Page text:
Henry, George and the horses

Yesterday, I decided it was finally time, after years of meaning to do it, to visit Hampton Court Palace. I’ve been ice skating there at Christmas numerous times. I’ve had lunch in their cafe when passing by. I’ve even wandered through the gardens when staying in a nearby hotel. But I’ve never actually been in the Palace.

Yesterday was the day to remedy this. I took my favourite Thames walking book and got off the train at Hampton Wick so I could walk from Kingston Bridge to Hampton Court in the lovely weather.

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As an aside, I witnessed my first live fishing experience. This man was dragging an actual live bream out of the river that he had caught and it sat there in the net with its little mouth opening and closing. And it was quite wierd to see a fish in a net just flopping about.

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He put it back but then a little bit later, I saw a dead fish floating about in the river and it was all a bit strange.

Anyway, moving on from fish! A paddle boat went past just as I got to Thames Ditton island to envy the beautiful houses on the river.

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Then, on my right, this appeared.

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(That ominous looking cloud finally did its worst later and forced me shelter under the thick trees for twenty minutes.)

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Can I just say that if you, like me, have been dragging your feet on visiting Hampton Court Palace, you really must make a visit there soon. It’s entire purpose is to give you a good day out. The amazingness just piles up as the day goes on.

For example, I went into the Clock Courtyard to see the clock that has been there for hundreds of years. It was put up to tell the time of the tide rising at London Bridge so that they would know when to expect the ebb at Hampton Court Palace as so know when to travel.

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I’m just looking at the clock going, “Oo! That’s nice,” when there’s a commotion behind me and King Henry VIII and Thomas Seymour are just standing there! 

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Amazing!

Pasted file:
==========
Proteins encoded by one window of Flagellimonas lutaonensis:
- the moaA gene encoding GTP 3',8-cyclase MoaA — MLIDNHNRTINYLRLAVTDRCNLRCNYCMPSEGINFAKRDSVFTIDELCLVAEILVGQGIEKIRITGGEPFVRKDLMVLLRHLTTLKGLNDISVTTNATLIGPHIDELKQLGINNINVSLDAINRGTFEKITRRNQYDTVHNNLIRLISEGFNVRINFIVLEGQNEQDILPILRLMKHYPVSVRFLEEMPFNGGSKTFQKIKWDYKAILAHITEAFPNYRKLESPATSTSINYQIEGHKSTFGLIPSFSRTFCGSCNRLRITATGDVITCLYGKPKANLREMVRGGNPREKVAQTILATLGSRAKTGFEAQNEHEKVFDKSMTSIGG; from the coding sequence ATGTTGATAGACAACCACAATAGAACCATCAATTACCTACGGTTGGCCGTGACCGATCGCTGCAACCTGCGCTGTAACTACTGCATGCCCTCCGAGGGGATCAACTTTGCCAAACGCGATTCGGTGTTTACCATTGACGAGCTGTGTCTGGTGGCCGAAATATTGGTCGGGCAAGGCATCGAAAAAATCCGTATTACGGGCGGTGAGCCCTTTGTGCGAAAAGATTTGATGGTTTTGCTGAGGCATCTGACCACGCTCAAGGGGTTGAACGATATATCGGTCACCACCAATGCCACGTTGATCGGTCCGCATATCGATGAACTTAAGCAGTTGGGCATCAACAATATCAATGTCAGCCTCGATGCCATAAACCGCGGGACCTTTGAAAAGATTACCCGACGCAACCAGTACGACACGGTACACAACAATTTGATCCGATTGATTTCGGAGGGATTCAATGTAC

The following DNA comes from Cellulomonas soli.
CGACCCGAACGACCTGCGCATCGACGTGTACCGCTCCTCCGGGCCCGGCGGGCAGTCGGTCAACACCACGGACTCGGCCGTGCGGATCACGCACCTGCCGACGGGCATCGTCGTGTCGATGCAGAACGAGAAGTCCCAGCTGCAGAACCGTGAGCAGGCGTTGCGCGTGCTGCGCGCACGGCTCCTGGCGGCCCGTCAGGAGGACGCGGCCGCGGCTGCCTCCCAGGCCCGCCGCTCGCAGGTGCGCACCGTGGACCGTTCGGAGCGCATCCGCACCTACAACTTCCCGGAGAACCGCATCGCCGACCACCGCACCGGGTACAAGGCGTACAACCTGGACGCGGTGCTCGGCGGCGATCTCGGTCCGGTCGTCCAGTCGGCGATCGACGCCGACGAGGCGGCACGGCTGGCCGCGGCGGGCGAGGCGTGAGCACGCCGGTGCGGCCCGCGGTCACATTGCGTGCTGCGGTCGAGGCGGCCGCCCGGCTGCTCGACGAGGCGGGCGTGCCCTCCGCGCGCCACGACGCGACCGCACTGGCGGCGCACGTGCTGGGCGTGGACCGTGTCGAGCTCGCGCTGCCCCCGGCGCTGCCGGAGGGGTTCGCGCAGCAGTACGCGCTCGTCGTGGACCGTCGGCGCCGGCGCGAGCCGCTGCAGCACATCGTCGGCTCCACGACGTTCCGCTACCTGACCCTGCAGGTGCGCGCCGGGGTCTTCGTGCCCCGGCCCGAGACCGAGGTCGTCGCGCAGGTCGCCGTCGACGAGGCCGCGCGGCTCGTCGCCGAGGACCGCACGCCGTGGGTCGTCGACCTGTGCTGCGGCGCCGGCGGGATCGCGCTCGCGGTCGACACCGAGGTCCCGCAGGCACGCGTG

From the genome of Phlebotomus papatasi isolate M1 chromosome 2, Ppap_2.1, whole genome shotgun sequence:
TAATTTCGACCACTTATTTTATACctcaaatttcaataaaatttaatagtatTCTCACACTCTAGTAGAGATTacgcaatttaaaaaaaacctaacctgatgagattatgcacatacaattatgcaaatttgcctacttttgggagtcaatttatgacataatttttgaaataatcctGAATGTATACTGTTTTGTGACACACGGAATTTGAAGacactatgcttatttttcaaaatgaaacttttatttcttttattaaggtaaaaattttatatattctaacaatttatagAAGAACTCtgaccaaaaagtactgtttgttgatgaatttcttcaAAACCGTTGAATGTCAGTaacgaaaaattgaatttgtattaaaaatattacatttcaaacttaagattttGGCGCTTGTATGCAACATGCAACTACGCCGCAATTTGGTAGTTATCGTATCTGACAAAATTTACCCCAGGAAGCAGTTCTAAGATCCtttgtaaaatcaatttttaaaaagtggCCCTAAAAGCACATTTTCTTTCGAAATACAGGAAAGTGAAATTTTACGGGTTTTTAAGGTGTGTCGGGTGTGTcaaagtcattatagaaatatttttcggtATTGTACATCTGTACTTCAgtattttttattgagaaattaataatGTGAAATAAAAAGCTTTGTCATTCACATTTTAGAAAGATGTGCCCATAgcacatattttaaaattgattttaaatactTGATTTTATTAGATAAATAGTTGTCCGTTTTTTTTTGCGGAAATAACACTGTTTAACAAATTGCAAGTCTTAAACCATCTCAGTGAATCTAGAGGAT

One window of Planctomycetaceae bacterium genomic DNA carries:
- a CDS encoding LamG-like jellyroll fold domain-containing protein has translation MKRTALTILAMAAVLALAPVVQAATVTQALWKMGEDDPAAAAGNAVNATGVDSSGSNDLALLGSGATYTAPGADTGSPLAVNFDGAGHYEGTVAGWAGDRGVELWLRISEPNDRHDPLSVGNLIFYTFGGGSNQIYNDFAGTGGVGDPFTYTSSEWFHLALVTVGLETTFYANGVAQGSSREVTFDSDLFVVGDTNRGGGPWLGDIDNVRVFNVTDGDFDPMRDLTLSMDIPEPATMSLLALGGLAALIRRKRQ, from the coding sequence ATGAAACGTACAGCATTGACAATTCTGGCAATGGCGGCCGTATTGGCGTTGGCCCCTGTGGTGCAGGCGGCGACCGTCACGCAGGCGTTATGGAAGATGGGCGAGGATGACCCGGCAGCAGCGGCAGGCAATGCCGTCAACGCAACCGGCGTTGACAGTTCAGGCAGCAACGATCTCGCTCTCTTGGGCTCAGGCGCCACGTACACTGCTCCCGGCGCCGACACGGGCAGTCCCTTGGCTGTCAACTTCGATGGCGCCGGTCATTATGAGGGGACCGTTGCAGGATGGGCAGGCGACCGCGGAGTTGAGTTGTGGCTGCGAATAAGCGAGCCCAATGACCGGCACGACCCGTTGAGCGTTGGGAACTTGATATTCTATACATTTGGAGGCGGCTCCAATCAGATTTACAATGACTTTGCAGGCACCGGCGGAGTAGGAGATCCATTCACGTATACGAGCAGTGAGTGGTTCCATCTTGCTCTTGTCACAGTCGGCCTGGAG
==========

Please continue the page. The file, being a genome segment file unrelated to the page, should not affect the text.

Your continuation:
The Palace suddenly felt all the more Palacey and I wondered if I should kneel.

I then wandered into Henry VIII’s private apartments and walked up and down the actual corridors where the actual Henry the actual VIII walked and was generally overwhelmed and my mind was blown.

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Ignore the plebians getting in the way of my mind-blowingness. This is the corridor that Henry walked to go to the chapel, where I wasn’t allowed to take photos but you’ll have to trust me that it was pretty amazing. Lots of blue and gold and statues.

While walking down the corridor, I found a little room where visitors were invited to sit down and listen in on a discussion between Henry’s top political advisors about religion and whether poor people should be able to read the bible.

As I left the room and wandered back along the corridor, Anne Boleyn passed by. You know, totes normal.

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After wandering through this impressive dining hall….

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….and past this courtyard….

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…I spotted some Georgians having a chat, Lord Paget and the Prince of Wales, to be exact.

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I edged closer to listen in and was swept up into an entire conversation about how the Prince could resolve a disagreement with his father, George I. I applauded when the Prince came up with a solution, agreed when he asked if he should go to see his father now and trotted along obediently when a little hidden door was opened and I was invited to come along. It was VERY EXCITING.

George I and the Prince made friends again and Lord Paget advised us to invest in the South Seas and I pottered off outside, where two horses were waiting so I climbed aboard and off we trotted, around the gardens.

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I also stopped into the royal tennis courts, where the Earl of Essex still plays.

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That’s William II’s royal seal on the wall there. What a place to play temnis!

By this point, the excitement of the day had almost overwhelmed me but I had a bit of energy left to make a stop in the Queen’s privy kitchen to see this pewter plate from the 1400s…

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….before heading over the bridge and going home for a cup of tea.

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4 responses to this post.

  1. I was debating on whether to take my Aussie chum there in September. I think this post has confirmed that I should.

    I can’t believe that chap caught a bream?

    Reply

    • You definitely should. It’s brilliant. And there are still so many bits I didn’t get to. Buy your tickets online though cause it’s a bit cheaper.

      And, um, yeh. Man caught a bream. Random.

      Reply

  2. I like how they bring to life an historical era with actors… like ghosts playing out their lives in the present.

    Reply

    • It’s totally atmospheric when you see someone like Anne Boleyn quietly walking down a corridor. A really really good touch. They’ve obviously thought a lot about how to bring the palace alive for visitors.

      Reply

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